All You Need to Know about Mangiare in Italian: the verb “to eat”

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Italian language tutor, course author. MEng, MBA. Member of the International Association of Hyperpolyglots (HYPIA). After learning 12 languages, I can tell you that we all master languages by listening and mimicking. I couldn’t find an app to recommend to my students, so I made my own one. With my method, you’ll be speaking Italian from Lesson 1.
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Embark on a delicious linguistic journey through Italy’s mealtime traditions! Learn how to properly use the verb mangiare and avoid common mistakes, while also discovering the unique Italian meals and idioms that revolve around the joy of eating. 🍝🇮🇹

  • Breakfast in Italy: Italians keep it sweet with a cappuccino and a cornetto. Remember, it’s fare colazione, not mangiare colazione!
  • Snack Time: Got the munchies? Italians do too! They enjoy an spuntino or a merenda to keep those hunger pangs at bay.
  • Lunch and Dinner: These are your main events – pranzo and cena. Italians often head home for lunch and savor dinner as a significant meal of the day.
  • Aperitivo: It’s not just a drink, it’s a pre-meal social experience! But remember, you fare l’aperitivo or bere l’aperitivo, you don’t mangiare l’aperitivo.
  • Conjugating Mangiare: It’s a straightforward -ARE verb. Nail the basics like io mangio (I eat) and noi mangiamo (we eat) to sound like a pro.
  • Passato Prossimo: Talk about past meals with ease. Just pair avere with mangiato and you’re all set to recount your Italian culinary adventures.
  • Don’t Mix Up Your Verbs: Italians don’t mangiare every meal – they fare some and pranzare or cenare others. Get this right, and you’ll blend in like a local.
  • Idioms for Foodies: Spice up your Italian with food-related idioms like mangiarsi le parole (to mumble) or mangiarsi le mani (to regret deeply). They’re tasty tidbits of the language!
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Mangiare in Italy: the meals

This is probably the most important verb you need to know if you’re planning to go to Italy!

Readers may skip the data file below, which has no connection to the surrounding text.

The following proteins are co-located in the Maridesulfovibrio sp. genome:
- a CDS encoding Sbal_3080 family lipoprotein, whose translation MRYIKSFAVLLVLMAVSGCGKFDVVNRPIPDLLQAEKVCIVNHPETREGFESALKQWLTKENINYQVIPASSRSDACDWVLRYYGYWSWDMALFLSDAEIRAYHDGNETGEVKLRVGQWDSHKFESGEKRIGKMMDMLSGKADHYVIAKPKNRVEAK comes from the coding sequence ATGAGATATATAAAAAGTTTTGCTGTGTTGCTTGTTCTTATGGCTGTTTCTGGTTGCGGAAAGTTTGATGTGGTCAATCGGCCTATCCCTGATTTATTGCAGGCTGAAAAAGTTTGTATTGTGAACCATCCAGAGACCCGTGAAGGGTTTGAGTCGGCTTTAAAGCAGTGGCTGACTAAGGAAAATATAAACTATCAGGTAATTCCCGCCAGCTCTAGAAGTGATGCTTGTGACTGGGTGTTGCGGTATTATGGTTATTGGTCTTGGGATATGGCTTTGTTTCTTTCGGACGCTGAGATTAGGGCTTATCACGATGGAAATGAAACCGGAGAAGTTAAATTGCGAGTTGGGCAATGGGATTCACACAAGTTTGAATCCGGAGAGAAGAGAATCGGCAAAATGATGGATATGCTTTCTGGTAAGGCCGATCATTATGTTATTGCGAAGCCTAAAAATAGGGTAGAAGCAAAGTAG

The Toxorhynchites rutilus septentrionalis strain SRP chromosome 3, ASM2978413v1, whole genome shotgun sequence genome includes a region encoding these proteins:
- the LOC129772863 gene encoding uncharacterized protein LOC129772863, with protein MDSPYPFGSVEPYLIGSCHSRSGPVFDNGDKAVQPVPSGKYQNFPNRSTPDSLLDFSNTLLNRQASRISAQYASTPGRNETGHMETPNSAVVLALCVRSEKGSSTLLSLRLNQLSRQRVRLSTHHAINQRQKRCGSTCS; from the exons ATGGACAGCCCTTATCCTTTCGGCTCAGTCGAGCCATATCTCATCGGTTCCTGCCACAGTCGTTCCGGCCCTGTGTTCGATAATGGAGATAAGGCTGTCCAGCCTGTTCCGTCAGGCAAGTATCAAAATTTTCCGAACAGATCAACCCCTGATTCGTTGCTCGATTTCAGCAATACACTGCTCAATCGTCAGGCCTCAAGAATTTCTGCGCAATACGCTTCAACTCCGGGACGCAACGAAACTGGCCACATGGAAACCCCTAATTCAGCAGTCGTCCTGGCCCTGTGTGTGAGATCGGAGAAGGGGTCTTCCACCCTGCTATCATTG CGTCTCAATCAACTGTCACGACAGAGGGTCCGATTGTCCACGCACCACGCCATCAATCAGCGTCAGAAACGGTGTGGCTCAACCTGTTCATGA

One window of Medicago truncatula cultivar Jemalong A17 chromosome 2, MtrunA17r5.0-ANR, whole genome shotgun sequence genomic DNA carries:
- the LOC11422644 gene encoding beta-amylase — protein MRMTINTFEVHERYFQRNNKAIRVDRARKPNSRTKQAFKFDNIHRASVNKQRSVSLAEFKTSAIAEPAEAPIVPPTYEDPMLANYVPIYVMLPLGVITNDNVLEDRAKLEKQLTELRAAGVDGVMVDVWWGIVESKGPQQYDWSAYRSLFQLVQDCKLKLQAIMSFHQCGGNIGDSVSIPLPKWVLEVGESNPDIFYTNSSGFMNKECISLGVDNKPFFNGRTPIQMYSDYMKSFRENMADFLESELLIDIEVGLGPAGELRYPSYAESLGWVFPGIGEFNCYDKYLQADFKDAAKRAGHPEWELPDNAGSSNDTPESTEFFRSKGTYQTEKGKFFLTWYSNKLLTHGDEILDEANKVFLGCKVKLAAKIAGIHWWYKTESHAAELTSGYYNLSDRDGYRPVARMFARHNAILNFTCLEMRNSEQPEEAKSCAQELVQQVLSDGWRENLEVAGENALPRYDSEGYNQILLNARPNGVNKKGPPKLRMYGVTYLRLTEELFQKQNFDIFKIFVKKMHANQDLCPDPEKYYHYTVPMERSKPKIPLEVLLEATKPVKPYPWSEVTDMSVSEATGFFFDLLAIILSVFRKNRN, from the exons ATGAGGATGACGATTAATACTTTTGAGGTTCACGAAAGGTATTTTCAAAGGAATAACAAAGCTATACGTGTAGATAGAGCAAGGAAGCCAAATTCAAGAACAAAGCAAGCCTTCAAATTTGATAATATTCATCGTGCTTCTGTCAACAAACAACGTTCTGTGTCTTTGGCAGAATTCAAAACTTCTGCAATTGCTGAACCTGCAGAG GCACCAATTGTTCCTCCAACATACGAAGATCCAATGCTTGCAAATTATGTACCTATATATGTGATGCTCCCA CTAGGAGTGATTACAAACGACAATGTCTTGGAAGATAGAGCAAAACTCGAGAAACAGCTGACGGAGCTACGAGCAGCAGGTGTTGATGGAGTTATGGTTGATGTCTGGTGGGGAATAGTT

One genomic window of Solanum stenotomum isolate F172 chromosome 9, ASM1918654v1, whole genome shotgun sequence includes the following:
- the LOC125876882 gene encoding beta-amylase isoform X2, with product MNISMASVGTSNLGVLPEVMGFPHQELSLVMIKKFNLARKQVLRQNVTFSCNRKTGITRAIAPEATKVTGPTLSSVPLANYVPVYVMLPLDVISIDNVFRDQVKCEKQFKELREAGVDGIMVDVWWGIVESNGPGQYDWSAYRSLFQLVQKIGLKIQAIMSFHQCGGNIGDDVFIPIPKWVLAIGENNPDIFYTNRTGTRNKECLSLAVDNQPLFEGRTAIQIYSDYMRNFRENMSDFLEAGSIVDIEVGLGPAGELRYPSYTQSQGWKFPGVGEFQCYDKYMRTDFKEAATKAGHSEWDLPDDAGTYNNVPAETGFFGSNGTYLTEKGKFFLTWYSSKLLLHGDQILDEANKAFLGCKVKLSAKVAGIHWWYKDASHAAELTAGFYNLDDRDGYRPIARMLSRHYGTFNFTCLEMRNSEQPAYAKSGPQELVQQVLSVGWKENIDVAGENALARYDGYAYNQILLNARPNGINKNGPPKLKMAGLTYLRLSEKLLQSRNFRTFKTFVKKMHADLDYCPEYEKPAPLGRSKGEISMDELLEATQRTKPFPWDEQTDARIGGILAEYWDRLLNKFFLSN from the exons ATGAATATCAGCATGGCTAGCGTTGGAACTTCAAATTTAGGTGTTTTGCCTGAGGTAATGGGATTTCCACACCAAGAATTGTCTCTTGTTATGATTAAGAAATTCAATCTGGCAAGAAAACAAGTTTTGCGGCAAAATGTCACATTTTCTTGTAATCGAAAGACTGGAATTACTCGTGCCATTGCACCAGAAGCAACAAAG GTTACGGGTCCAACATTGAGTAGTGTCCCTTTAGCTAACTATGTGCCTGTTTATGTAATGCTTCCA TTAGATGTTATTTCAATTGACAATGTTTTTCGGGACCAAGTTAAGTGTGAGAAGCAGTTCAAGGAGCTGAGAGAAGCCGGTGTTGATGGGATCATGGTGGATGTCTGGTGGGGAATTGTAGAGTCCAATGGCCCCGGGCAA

It is well known all around the world that the boot-shaped peninsula has a huge eating culture, and for a reason: mealtime is probably the most important time of the day for many Italians.

And we’re not talking just about lunch and dinner. Here’s a list of all the Italian meals you will find yourself invited to by your Italian friends:

  • colazione= breakfast
    In Italy, breakfast is usually sweet. It can be an espresso or a cappuccino with a cornetto (croissant), some milk and cereal, or cookies and coffee.
  • spuntino= light meal, nibble
    You will have this a couple of hours after breakfast.
  • pranzo= lunch
    Lunch is the first big meal of the day, many people go back home during their pausa pranzo (lunch break) to have lunch with their family.
  • merenda= snack (tea break in the UK)
    La merenda is another light (or not so light) snack to have a few hours after lunch.
  • aperitivo= aperitif*
    If you go out for dinner, you cannot skip the This consists of drinks accompanied by nibbles to be had before the meal. On special occasions, you can have aperitivo even before lunch!
  • cena= dinner, supper (also tea in the UK)
    La cena is the second big meal of the day. You can have it at home with your family, or you can uscire a cena (go out for dinner).
  • spuntino di mezzanotte= midnight snack
    If you’re feeling hungry before going to sleep, why not have a spuntino di mezzanotte?

Breakfast in Italian

Conjugation: the present & passato prossimo

Mangiare is a regular verb of the first conjugation and follows the typical –are pattern.